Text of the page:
Pulmonary Illness
To benefit patients, families and caregivers dealing with diseases of the lungs.
The FACES Foundation is a
501(c)(3) organization.
Every year, more than 349,000 people die
from lung disease.
That is almost one in 12 people. Lung disease is the number three cause
Out of the top six causes of death, it is the only disease that
has risen over the past 30 years.
Lung disease and breathing problems is the number one
killer of babies younger than one year old.
The lung disease death rate has been continuously
increasing while death rates due to heart disease and
cancer have been declining.
The number one cause of cancer death in women and men
is due to lung cancer, yet funding far lacks that for breast and
prostate cancer.
Lung disease costs the American economy $81.6 billion in
direct healthcare expenditures every year, plus indirect costs
of $76.2 billion – a total of more than $157.8 billion.  

There are many types of lung diseases including:
Chronic Obstructive Lung (Pulmonary) Disease (COPD): Asthma,
Chronic Bronchitis, and Emphysema all affect a person’s airways and
limit or block the flow of air in or out of the lungs.
Infectious Lung Disease:  Pneumonia, Influenza, RSV and
Tuberculosis (TB)—are infections caused by bacteria or viruses that
affect the membrane (or pleura) that surrounds the lungs.
Lung Cancer: A disease characterized by uncontrolled growth and
spread of abnormal cells.
Respiratory failure, pulmonary edema, pulmonary embolism, and
pulmonary hypertension:  These all interfere with the normal gas
exchange and blood flow in the lungs.
Occupational:  These include diseases such as mesothelioma and
Interstitial lung disease (ILD): Is a broad category of lung diseases
that includes more than 130 disorders characterized by scarring (i.e.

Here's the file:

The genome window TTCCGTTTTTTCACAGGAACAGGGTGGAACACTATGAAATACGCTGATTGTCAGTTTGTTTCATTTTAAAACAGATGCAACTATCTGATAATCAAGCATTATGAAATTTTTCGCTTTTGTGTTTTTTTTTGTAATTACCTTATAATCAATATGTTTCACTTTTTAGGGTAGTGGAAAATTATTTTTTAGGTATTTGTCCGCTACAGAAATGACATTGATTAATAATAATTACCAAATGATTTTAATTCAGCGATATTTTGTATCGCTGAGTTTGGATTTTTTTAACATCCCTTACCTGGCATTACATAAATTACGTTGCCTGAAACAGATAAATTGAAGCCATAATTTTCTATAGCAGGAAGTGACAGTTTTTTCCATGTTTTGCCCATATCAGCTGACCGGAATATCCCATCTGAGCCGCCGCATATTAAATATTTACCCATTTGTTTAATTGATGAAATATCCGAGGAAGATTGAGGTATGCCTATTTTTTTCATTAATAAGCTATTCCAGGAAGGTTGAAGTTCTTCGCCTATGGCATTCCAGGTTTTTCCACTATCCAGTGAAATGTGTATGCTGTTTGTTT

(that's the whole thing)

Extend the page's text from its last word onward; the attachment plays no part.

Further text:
“fibrosis”) and/or inflammation of the lungs.

ILD accounts for 15 percent of the cases seen by pulmonologists (lung
specialists). Some of the known causes include:
Connective Tissue or Autoimmune Disease
Occupational and Environmental Exposures - inorganic dust, organic
dust, gases and fumes
Drugs and Poisons – Chemotherapy mediations, antibiotics (rare),
Radiation therapy
Infections – Residue of active infection of any type or ongoing chronic

When a person has ILD, the lung is affected in three ways. First, the lung
tissue is damaged in some known or unknown way. Second, the walls of
the air sacs in the lung become inflamed or irritated.  Finally, scarring (or
fibrosis) begins in the tissue between the air sacs (the interstitium), and
the lung becomes stiff and it’s difficult to breathe in and out.
Breathlessness during exercise (or even simple walking up stairs) can
be one of the first symptoms. A dry cough may also be present. Some
interstitial lung diseases improve with medication if treated when
inflammation occurs. Many individuals suffering from ILD may need
oxygen therapy as part of their treatment.  Prednisone or some other
corticosteroid is frequently the first medication used. Other therapies
include: Investigational therapies, Pulmonary Rehab and in advanced
cases Lung Transplant.

Just as there is no single cause for lung disease, there is often no single
symptom of lung disease. Some conditions may send disease-specific
signals, such as the characteristic wheezing sound made as the asthma
sufferer attempts to exhale. Other lung disorders, such as emphysema,
may be evidenced mainly by increasing shortness of breath. Soon, the
slightest physical effort, something as simple as reaching for a coffee
mug from a cabinet, can result in a gasping for air. This oxygen deficiency
denies the patient many of the simplest pleasures in life.  Other forms of
lung disease may be signaled by persistent cough, chest pain, shortness
of breath, abnormal sputum production, bloody sputum, or any
combination of these symptoms. When an infectious agent causes a lung
disease, there may also be fever and/or chills.  

Any suspicion that the lungs might be malfunctioning means that a
person should seek medical attention.  Unfortunately, many of these
symptoms go unnoticed.  

* The above information is a compilation of information from The American Lung
Association (www.lungusa.org)  and from The National Jewish Medical and Research
Center (www.nationaljewish.org).